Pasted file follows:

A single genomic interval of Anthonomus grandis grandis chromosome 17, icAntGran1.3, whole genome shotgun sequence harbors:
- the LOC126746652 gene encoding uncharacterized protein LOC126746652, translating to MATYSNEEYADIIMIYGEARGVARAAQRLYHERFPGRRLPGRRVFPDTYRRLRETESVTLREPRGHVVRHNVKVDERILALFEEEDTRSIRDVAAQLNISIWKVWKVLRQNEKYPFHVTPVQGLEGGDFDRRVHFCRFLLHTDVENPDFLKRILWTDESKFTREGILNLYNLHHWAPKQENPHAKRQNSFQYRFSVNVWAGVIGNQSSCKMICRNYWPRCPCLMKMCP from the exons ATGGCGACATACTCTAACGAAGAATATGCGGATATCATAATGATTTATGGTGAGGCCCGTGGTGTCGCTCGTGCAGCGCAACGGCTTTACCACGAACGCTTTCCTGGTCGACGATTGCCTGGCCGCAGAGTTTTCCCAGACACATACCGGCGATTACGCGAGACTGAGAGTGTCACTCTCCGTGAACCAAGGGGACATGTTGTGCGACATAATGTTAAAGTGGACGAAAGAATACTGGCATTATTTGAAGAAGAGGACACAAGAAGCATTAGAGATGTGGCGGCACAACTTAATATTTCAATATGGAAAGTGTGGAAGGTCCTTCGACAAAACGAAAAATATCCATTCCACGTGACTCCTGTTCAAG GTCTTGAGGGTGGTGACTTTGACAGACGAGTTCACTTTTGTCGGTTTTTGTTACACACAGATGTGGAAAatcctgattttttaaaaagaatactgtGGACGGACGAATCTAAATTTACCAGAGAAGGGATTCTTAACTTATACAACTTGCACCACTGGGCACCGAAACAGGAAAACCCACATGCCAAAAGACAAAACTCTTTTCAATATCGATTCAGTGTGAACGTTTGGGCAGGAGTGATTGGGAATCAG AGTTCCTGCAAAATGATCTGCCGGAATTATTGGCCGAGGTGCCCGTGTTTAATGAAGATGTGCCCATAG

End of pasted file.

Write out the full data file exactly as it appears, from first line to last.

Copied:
A single genomic interval of Anthonomus grandis grandis chromosome 17, icAntGran1.3, whole genome shotgun sequence harbors:
- the LOC126746652 gene encoding uncharacterized protein LOC126746652, translating to MATYSNEEYADIIMIYGEARGVARAAQRLYHERFPGRRLPGRRVFPDTYRRLRETESVTLREPRGHVVRHNVKVDERILALFEEEDTRSIRDVAAQLNISIWKVWKVLRQNEKYPFHVTPVQGLEGGDFDRRVHFCRFLLHTDVENPDFLKRILWTDESKFTREGILNLYNLHHWAPKQENPHAKRQNSFQYRFSVNVWAGVIGNQSSCKMICRNYWPRCPCLMKMCP from the exons ATGGCGACATACTCTAACGAAGAATATGCGGATATCATAATGATTTATGGTGAGGCCCGTGGTGTCGCTCGTGCAGCGCAACGGCTTTACCACGAACGCTTTCCTGGTCGACGATTGCCTGGCCGCAGAGTTTTCCCAGACACATACCGGCGATTACGCGAGACTGAGAGTGTCACTCTCCGTGAACCAAGGGGACATGTTGTGCGACATAATGTTAAAGTGGACGAAAGAATACTGGCATTATTTGAAGAAGAGGACACAAGAAGCATTAGAGATGTGGCGGCACAACTTAATATTTCAATATGGAAAGTGTGGAAGGTCCTTCGACAAAACGAAAAATATCCATTCCACGTGACTCCTGTTCAAG GTCTTGAGGGTGGTGACTTTGACAGACGAGTTCACTTTTGTCGGTTTTTGTTACACACAGATGTGGAAAatcctgattttttaaaaagaatactgtGGACGGACGAATCTAAATTTACCAGAGAAGGGATTCTTAACTTATACAACTTGCACCACTGGGCACCGAAACAGGAAAACCCACATGCCAAAAGACAAAACTCTTTTCAATATCGATTCAGTGTGAACGTTTGGGCAGGAGTGATTGGGAATCAG AGTTCCTGCAAAATGATCTGCCGGAATTATTGGCCGAGGTGCCCGTGTTTAATGAAGATGTGCCCATAG